Commercially Christmas — And An Anticipated Event: The Pacific Crab-Bash!
December usually inspired Santa on billboards, cards, and ads — and Marget Larsen produced many holiday graphic boxes and wrapping paper. The ADASF Annual Exhibition gave her the Award of Merit in 1965. (Marget also worked at 901 Battery Street during the1980s, where she designed fabrics. I was in that location in those years and I would meet Marget briefly and also see our long time friend, John Pratt who was then an assistant to Marget.)
These outdoor boards are also from 1965.
Holiday Gift Boxes. Artist, Marget Larsen. Art Directors, Marget Larsen /Robert Freeman. Copywriter, Howard Gossage. Printer, The Finn Industries. Client, Intrinsics. (Photo: CA Magazine, Marget Larsen article, March/April 1988.)
B of A —Photographer, Lee Blodget. Art Director, John McDanials. Copywriter, John McDanials. Printer, Compton & Sons. Agency, Johnson & Lewis. Client, Bank of America.
OK-Used Cars—Artist, Lowell Herrero. Art Director, Gene Duffy. Agency, Campbell-Ewald. Client, Chevrolet Used Cars.
Yellow Pages—Artist, Henry Syverson. Art Director, Robert Watkins. Copywriter, Hal Atkins. Printer, Art Craft Poster Co. Agency, BBDO. Client, Pacific Telephone.
At Vicom Associates / FCB Healthcare, I was asked to tie-in “Santa” images with a line of pharmaceutical client products. The first four examples, below, were for Syntex Laboratories Inc.: 1987, two 4½” X 6 ½” “Happy Holidays!” cards. The two larger cards (the 2nd, so large, I show only the lower quarter of it) were for the Syntex marketing department.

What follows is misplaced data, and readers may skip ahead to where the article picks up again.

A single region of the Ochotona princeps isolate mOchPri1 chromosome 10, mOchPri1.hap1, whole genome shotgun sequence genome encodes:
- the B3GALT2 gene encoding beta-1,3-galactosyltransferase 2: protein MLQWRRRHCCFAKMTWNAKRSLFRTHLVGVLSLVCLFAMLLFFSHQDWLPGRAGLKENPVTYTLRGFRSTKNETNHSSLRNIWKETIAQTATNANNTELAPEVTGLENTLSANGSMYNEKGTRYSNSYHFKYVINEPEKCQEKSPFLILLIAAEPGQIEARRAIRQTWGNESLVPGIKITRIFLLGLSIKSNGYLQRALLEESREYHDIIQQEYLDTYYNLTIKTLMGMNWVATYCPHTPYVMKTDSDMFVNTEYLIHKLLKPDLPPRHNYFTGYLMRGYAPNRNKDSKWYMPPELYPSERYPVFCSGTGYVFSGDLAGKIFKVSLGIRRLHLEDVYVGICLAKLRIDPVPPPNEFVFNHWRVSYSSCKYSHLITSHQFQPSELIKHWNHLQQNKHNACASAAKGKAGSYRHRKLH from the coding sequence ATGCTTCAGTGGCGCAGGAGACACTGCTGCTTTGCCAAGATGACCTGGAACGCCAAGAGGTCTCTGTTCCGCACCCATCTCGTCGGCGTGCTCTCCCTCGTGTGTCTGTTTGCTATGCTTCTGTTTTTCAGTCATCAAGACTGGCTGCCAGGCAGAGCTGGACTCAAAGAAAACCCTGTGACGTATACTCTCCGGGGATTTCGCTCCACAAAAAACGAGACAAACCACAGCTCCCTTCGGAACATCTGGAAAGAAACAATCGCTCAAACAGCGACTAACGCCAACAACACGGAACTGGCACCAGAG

The 1994 newspaper full-page for Genentech, Inc. was produced in one day! Creative director, Lester Barnett, came into my room and asked me to wrap a fir tree around the already positioned type. Then off it went, out the door, and the next morning it was in the SF Chronicle on December 25, 1994.
I was also free-lancing for Pat Corman Public Relations, representing The Marketplace; Santa was requested for their retail ads.
San Francisco suppliers: typography, paper, and printing companies in those days were so very generous with gifts to those who designed with these suppliers in mind. Pacific Lithograph Inc. was one of the favorite printing houses in San Francisco.
Doug Ballinger, Ed Roualdes and Dick Vrooman — were friends, and after working with them throughout the year — all was celebrated in December with the crab-feed that topped the “be there” list. The printed invites to this annual event were anticipated and word spread fast of the date when the very best marinated crab was served with garlic French bread and with bottles of wine to pick up for your table.
I don’t remember Pacific Litho’s location; I seem to remember it on Vermont Street. There were places to park, then. After passing through the front door, the din of many voices and the whiffs of the huge amount of crab — pulled you into the huge pressroom. The crowd seemed to be the whole of the advertising community and the whole Pacific Litho crew. I remember talking with the pressmen, who were always so busy when we’d be there at a press check.
Here, above, is the iron-on invitation created one year by Lowell Herrero. In April 1976, I had moved my free-lancing to the pharmaceutical agency, Barnum Communications. In December, word in town was that year’s Crab-Bash invites had been sent — but nothing arrived for me. Rex Simmons, at my previous location, created this mock-up that got me in the door.